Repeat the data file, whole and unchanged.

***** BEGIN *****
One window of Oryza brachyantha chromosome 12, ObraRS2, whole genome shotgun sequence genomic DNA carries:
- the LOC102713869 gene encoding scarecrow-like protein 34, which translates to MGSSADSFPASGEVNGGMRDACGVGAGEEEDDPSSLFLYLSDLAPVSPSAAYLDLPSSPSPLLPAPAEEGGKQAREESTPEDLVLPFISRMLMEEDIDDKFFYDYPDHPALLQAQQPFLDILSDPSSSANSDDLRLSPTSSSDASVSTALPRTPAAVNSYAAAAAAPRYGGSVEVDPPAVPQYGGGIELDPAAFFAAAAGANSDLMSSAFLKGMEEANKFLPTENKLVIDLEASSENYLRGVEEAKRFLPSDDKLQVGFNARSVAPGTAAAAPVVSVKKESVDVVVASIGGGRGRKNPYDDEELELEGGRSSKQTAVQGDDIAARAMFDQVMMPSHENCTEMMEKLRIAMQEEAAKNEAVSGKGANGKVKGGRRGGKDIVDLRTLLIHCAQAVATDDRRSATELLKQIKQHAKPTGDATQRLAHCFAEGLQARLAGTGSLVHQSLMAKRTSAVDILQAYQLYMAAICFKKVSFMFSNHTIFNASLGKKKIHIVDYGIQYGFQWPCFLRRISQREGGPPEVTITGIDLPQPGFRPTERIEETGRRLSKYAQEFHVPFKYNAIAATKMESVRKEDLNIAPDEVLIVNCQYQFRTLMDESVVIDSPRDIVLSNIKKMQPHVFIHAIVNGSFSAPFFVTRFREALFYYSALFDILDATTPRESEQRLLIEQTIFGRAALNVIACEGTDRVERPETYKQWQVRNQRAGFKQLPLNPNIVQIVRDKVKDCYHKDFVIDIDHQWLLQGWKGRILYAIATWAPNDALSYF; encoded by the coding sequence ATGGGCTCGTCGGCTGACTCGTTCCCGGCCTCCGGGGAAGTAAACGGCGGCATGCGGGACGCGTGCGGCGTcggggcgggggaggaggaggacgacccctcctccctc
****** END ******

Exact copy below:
One window of Oryza brachyantha chromosome 12, ObraRS2, whole genome shotgun sequence genomic DNA carries:
- the LOC102713869 gene encoding scarecrow-like protein 34, which translates to MGSSADSFPASGEVNGGMRDACGVGAGEEEDDPSSLFLYLSDLAPVSPSAAYLDLPSSPSPLLPAPAEEGGKQAREESTPEDLVLPFISRMLMEEDIDDKFFYDYPDHPALLQAQQPFLDILSDPSSSANSDDLRLSPTSSSDASVSTALPRTPAAVNSYAAAAAAPRYGGSVEVDPPAVPQYGGGIELDPAAFFAAAAGANSDLMSSAFLKGMEEANKFLPTENKLVIDLEASSENYLRGVEEAKRFLPSDDKLQVGFNARSVAPGTAAAAPVVSVKKESVDVVVASIGGGRGRKNPYDDEELELEGGRSSKQTAVQGDDIAARAMFDQVMMPSHENCTEMMEKLRIAMQEEAAKNEAVSGKGANGKVKGGRRGGKDIVDLRTLLIHCAQAVATDDRRSATELLKQIKQHAKPTGDATQRLAHCFAEGLQARLAGTGSLVHQSLMAKRTSAVDILQAYQLYMAAICFKKVSFMFSNHTIFNASLGKKKIHIVDYGIQYGFQWPCFLRRISQREGGPPEVTITGIDLPQPGFRPTERIEETGRRLSKYAQEFHVPFKYNAIAATKMESVRKEDLNIAPDEVLIVNCQYQFRTLMDESVVIDSPRDIVLSNIKKMQPHVFIHAIVNGSFSAPFFVTRFREALFYYSALFDILDATTPRESEQRLLIEQTIFGRAALNVIACEGTDRVERPETYKQWQVRNQRAGFKQLPLNPNIVQIVRDKVKDCYHKDFVIDIDHQWLLQGWKGRILYAIATWAPNDALSYF; encoded by the coding sequence ATGGGCTCGTCGGCTGACTCGTTCCCGGCCTCCGGGGAAGTAAACGGCGGCATGCGGGACGCGTGCGGCGTcggggcgggggaggaggaggacgacccctcctccctc